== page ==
As far as I remember, this 65-minute talk by Jasper Kirkby that he gave on March 23rd, 2011 at SFU in Vancouver hasn't been embedded on TRF pages yet. Here it is:
Kirkby is the lead scientist in the CERN's CLOUD experiment that was scheduled to release the final papers within a month or so from now but a political intervention could affect the timing as well. He's been focusing on cosmoclimatology for something like a decade.
After you listen to the talk, try to answer the question whether this guy should be stripped of his right to work on the interpretation of what the experiment he leads means for the world climate. I personally find this suggestion shocking.
The talk above is mostly about the cosmic-rays-induced, solar, aerosol-related, and cloud-related effects in the whole climate because that's what Kirkby has been focusing upon for years. His work and expertise in the last 10 years is about climatology.
The lab experiment - CLOUD - occupies about 1/4 of the talk only (Kirkby must respect the expectations of "exclusivity" in the journal where he's submitting) and it is just a part of a much broader picture. This experiment run in a particle physics laboratory is a part of climate research (and Kirkby says so explicitly). So Heuer's ban, if it were taken seriously, would de facto prevent Kirkby (and potentially dozens of his collaborators) from making similar talks, doing the corresponding scientific research, and writing corresponding scientific papers.
Call it in any way you want but to me, such a treatment of scientists is fascism.
Those people who dare to say that Kirkby is incompetent and those effects must be studied by some "real climate" scientists (pun!) should show me a talk by some of these "real climate" scientists about similar effects in the atmosphere that would show that these "real climate" scientists are more competent than the likes of Kirkby.
I am eagerly waiting for such evidence.
The content of the talk is pretty impressive - there are many graphs showing the historical correlations between the climatic, heliophysical, and cosmic-ray observables.
Kirkby points out valid (and later celebrated) papers that were rejected, completely wrong (Lean) assumptions about the variations of the solar spectrum and the spectrum of the cosmic rays in all the IPCC models (the changes in UV and visible are actually anticorrelated with one another, not aligned, as Lean instructs the whole IPCC "consensus" to believe), and many other things.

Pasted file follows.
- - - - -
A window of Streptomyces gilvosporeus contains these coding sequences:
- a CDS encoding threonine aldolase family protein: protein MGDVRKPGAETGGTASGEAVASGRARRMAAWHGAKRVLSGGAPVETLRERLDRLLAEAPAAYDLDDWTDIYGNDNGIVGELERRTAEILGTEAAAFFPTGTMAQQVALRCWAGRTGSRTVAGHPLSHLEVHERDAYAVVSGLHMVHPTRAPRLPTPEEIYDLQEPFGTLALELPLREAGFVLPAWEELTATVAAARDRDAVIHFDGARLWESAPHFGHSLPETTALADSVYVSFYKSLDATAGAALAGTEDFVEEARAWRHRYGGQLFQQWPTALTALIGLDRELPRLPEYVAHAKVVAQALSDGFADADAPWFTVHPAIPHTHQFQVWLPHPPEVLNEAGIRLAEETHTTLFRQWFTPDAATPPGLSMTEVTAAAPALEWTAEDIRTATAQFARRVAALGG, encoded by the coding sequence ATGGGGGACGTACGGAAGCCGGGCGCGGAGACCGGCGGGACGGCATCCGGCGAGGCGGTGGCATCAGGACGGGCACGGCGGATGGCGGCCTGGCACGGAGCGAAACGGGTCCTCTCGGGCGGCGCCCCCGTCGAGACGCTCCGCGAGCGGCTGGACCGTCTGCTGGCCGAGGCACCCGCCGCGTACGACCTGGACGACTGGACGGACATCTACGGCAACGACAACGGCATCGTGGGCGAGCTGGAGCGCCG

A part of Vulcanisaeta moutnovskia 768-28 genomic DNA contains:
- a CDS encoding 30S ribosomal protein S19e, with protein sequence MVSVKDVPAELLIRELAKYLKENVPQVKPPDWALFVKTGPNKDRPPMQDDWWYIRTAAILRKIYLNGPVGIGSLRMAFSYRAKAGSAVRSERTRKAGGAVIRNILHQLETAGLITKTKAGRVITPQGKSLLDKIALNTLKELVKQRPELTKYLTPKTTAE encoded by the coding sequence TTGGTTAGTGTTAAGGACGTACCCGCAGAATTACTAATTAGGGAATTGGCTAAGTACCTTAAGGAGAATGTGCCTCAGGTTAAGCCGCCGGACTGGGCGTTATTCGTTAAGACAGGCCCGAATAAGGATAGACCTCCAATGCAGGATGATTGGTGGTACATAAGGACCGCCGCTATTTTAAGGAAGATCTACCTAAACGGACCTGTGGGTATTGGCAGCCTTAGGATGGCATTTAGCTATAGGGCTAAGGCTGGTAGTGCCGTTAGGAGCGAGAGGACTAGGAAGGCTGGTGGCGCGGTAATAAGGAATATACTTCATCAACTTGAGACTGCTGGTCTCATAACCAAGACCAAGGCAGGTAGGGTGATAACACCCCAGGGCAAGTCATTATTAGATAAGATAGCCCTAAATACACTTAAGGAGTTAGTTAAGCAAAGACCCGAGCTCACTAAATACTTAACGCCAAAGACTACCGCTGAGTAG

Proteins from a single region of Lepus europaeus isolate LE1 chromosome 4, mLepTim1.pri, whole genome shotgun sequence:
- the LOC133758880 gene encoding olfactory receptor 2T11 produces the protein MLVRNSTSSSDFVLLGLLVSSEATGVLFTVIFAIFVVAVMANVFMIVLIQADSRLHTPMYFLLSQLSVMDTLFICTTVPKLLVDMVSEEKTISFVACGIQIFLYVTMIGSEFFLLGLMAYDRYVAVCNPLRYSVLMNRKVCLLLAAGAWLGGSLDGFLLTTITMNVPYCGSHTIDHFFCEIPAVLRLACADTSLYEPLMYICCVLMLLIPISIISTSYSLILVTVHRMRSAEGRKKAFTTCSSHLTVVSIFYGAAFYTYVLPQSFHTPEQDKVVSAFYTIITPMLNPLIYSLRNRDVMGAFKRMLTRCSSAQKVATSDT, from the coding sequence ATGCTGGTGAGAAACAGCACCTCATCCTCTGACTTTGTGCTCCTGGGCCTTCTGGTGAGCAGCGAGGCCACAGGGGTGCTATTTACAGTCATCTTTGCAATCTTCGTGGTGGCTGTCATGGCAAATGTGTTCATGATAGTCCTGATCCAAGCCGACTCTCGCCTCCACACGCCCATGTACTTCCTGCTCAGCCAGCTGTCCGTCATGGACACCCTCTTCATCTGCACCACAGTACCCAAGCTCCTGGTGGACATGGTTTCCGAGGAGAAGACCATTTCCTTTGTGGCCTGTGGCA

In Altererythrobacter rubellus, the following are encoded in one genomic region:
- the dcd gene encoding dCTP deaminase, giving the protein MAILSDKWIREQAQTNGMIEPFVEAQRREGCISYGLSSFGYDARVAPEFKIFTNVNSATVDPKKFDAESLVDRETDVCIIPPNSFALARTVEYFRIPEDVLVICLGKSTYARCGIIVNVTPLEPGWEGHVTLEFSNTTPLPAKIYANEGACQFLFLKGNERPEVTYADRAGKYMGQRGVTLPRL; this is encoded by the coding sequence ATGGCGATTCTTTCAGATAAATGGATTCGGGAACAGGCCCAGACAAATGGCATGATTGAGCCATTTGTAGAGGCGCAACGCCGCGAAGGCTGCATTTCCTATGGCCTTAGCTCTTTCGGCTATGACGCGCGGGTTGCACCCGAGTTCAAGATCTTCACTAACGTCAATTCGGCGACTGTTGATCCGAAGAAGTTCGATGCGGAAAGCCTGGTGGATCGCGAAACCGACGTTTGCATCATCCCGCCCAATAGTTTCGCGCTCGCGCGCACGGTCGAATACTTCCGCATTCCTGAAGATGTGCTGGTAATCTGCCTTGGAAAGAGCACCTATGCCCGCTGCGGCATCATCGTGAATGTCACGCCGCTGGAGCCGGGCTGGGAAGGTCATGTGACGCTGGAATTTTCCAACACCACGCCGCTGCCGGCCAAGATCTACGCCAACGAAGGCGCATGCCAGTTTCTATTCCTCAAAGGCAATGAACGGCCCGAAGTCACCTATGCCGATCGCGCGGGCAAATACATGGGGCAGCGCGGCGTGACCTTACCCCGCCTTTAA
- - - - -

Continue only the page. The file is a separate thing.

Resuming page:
He dedicates 10+ minutes to the experiment which is quite amazing - simulating the atmosphere with different pressure and so on and analyzing the resulting aerosols in detail by mass spectrometers and other devices. They also simulate "daily cycles" etc.
In the conclusions, he says that there is extensive evidence of the solar-climate variability already in the pre-industrial era and the order-of-magnitude estimate of these cosmic-cloud effects in the current climate evolution is comparable to what we're seeing. But there's a lot of uncertainty about the solar contribution - including the sign (as he mentioned previously: all existing climate models can actually have the completely wrong sign) which is also uncertain. The whole effect of cosmic rays variability is absent in the climate models people are using today.
So he says that it's obviously crucial for climatology to determine the details of these mechanisms much more accurately, to see whether they're smaller or equal or larger than the observed recent climate change and what they're really doing.
Questions and answers
In the question period, a very old man says that a chemical reaction on a transparency by Kirkby doesn't occur.
The same guy asks another question about the dust which is very naive and Kirkby explains that the meteorites are the primary source of aerosols in the upper stratosphere, a basic fact that's been known for 50 years but that was being "deliberately forgotten" by most of the people who try to talk about the climate, but the meteorites are not important in the lower/mid troposphere.
In another exchange, Kirkby says that MeV-scale photons capable of producing electron-positron pairs don't get too low and deeply into the atmosphere, either.
Two more questions: what's the percentage difference in the cloud cover (the gap between the maximum and minimum) that the cosmic rays may induce? And how does it translate to the climate (he meant temperatures)? Of course, Kirkby says that 10% would be "huge"; controversy exists in literature whether the changes are huge (as surely Svensmark says) or zero or anything in between.
He points out that the cosmic effects are likely to seriously affect clouds in some places and attitudes, under some circumstances, only: a task for CLOUD is to find the most relevant parameters where the effect matters and then atmospheric science is to be applied. Kirkby suggests that the atmospheric effects of the changes in forcing (which changes within days after the cosmic rays changes) may be complicated and affected by lags as long as half a century. It's not known.
Someone wants to know the influence of airplanes and contrails on aerosols - like after the air traffic shutdown after 9/11. Kirkby says that the radiative impact of clouds that already exist is probably well understood but what's not understood is the creation stage, the origin of the clouds in the aerosols (both man-made and natural ones).
Another question makes Kirkby revisit a plot showing the variation of the cloud cover - Earth's albedo (Earth shine on the Moon etc.) - in the last 20 years - reflectivity dropped a lot since 1985, exceeding the anthropogenic CO2 forcing by a large factor (up to 5) - but also having a large error bar.
Audio of his speech.
It's been said that it was just like from Atlas Shrugged. The book used to be a fiction. These days, some parts of it could be viewed as a documentary.